What’s up with... Vodafone & Mavenir, Capgemini and Airtel, China Mobile, 5G in Malaysia
- Vodafone and Mavenir claim Open RAN ‘milestone’
- Airtel turns to Capgemini for 5G enterprise service inspiration
- China Mobile preps Hong Kong IPO
- Malaysia’s 5G plans in turmoil
The latest on Vodafone and Mavenir’s Open RAN small cell efforts, news of a 5G R&D collaboration in India and the ongoing pig’s ear that is Malaysia’s 5G strategy are the first balls out of the news bag today...
Vodafone UK and Mavenir say they have completed the “first data and Voice over LTE (VoLTE) call across a containerised 4G small cell Open RAN solution in a lab environment.” The test is the latest step in the development of “an open and vendor-interoperable 4G connectivity solution for small to medium-sized office locations,” a market that Vodafone is keen on targeting. The pair claim this test is a “demonstration of [a] true containerised Open RAN platform for small cells, a major milestone in the evolution [of] RAN equipment.” That might be something of an overstatement, but it’s useful progress towards an alternative, server- and software-based cellular alternative for SMEs. The duo announced earlier this year that they were working on this development and expected to take the resulting solution to trials before the year’s end: For more on that, see this article from July. For more on the latest developments, see this press release.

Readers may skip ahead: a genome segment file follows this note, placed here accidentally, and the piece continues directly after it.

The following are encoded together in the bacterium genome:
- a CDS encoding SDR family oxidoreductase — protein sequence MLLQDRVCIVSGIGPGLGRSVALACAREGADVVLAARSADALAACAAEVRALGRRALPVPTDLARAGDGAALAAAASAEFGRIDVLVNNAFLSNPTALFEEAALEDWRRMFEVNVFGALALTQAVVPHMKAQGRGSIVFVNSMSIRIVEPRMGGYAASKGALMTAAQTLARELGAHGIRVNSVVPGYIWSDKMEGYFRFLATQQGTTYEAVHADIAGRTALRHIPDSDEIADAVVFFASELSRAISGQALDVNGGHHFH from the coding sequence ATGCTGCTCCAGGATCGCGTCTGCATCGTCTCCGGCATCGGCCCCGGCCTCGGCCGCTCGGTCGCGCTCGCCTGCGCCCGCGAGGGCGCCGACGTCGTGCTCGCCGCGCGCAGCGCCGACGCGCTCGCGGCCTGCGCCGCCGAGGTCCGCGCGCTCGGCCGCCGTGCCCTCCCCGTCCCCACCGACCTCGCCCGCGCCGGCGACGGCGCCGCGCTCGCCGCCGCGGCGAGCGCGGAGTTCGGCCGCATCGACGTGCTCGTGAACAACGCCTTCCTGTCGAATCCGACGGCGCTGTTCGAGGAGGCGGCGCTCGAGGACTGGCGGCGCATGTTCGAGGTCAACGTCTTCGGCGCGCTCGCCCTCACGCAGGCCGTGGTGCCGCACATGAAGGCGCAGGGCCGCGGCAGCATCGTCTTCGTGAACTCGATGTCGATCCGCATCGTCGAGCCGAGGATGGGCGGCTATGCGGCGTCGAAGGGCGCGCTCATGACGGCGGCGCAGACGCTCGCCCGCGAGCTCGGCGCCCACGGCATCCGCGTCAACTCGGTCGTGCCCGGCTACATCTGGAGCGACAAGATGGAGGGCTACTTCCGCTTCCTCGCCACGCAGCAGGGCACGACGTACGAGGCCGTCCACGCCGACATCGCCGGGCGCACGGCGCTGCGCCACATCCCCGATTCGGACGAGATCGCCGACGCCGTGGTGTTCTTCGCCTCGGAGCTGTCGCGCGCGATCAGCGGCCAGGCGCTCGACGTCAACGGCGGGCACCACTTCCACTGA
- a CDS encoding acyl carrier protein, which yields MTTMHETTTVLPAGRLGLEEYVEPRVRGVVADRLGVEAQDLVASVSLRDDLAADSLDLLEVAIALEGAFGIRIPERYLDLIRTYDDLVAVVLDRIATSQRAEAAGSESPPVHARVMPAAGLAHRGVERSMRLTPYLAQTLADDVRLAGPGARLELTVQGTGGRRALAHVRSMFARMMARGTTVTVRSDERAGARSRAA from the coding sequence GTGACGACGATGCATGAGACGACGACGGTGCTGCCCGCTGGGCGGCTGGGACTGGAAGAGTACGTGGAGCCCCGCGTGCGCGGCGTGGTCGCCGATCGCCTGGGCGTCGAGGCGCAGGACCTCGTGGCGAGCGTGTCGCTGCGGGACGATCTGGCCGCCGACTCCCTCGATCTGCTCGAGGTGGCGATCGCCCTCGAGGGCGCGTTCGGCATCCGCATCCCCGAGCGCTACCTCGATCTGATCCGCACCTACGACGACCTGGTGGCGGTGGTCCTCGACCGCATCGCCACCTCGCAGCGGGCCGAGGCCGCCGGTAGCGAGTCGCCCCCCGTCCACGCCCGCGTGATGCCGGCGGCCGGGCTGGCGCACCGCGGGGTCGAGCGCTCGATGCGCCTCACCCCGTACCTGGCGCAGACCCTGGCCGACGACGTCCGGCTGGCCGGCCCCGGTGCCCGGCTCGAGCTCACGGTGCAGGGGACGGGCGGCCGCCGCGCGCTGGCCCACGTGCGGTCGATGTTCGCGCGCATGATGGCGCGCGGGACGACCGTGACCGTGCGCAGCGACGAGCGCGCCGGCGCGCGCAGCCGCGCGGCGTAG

Major Indian operator Bharti Airtel has teamed up with Capgemini to “bring together their experience in connectivity and 5G solutioning [sic], and System Integration (SI) capabilities, to co-innovate a range of India-focused use cases.” Capgemini’s 5G Lab, situated within its Mumbai campus, and Airtel’s 5G Lab in Manesar will be the development hubs. Two 5G use cases have already been deployed by Capgemini at Airtel’s 5G Lab – one focused on Smart Health and the other on Immersive Remote Assistance for Field Operations and Maintenance. “These use case solutions leverage computer vision, video analytics, augmented reality and AI/ML technologies,” notes Capgemini in this press release.